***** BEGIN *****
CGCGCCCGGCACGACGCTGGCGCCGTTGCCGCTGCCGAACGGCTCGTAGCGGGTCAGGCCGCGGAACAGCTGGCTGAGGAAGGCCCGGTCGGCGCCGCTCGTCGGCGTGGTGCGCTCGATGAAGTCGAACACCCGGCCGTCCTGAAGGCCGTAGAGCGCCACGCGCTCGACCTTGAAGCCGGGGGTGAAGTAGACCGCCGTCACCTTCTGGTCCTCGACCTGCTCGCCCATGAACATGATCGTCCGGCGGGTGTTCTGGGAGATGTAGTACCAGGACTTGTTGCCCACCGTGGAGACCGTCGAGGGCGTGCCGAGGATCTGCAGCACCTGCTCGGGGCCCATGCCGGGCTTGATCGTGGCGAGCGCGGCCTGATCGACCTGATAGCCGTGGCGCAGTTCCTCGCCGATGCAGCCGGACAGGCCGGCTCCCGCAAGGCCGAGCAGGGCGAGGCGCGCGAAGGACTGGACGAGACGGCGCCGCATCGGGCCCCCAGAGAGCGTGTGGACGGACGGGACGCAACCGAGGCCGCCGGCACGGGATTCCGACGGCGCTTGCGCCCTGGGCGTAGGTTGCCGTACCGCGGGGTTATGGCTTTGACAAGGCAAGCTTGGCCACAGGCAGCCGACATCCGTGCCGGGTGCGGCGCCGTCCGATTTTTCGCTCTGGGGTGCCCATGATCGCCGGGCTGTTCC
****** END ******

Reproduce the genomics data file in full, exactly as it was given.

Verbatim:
CGCGCCCGGCACGACGCTGGCGCCGTTGCCGCTGCCGAACGGCTCGTAGCGGGTCAGGCCGCGGAACAGCTGGCTGAGGAAGGCCCGGTCGGCGCCGCTCGTCGGCGTGGTGCGCTCGATGAAGTCGAACACCCGGCCGTCCTGAAGGCCGTAGAGCGCCACGCGCTCGACCTTGAAGCCGGGGGTGAAGTAGACCGCCGTCACCTTCTGGTCCTCGACCTGCTCGCCCATGAACATGATCGTCCGGCGGGTGTTCTGGGAGATGTAGTACCAGGACTTGTTGCCCACCGTGGAGACCGTCGAGGGCGTGCCGAGGATCTGCAGCACCTGCTCGGGGCCCATGCCGGGCTTGATCGTGGCGAGCGCGGCCTGATCGACCTGATAGCCGTGGCGCAGTTCCTCGCCGATGCAGCCGGACAGGCCGGCTCCCGCAAGGCCGAGCAGGGCGAGGCGCGCGAAGGACTGGACGAGACGGCGCCGCATCGGGCCCCCAGAGAGCGTGTGGACGGACGGGACGCAACCGAGGCCGCCGGCACGGGATTCCGACGGCGCTTGCGCCCTGGGCGTAGGTTGCCGTACCGCGGGGTTATGGCTTTGACAAGGCAAGCTTGGCCACAGGCAGCCGACATCCGTGCCGGGTGCGGCGCCGTCCGATTTTTCGCTCTGGGGTGCCCATGATCGCCGGGCTGTTCC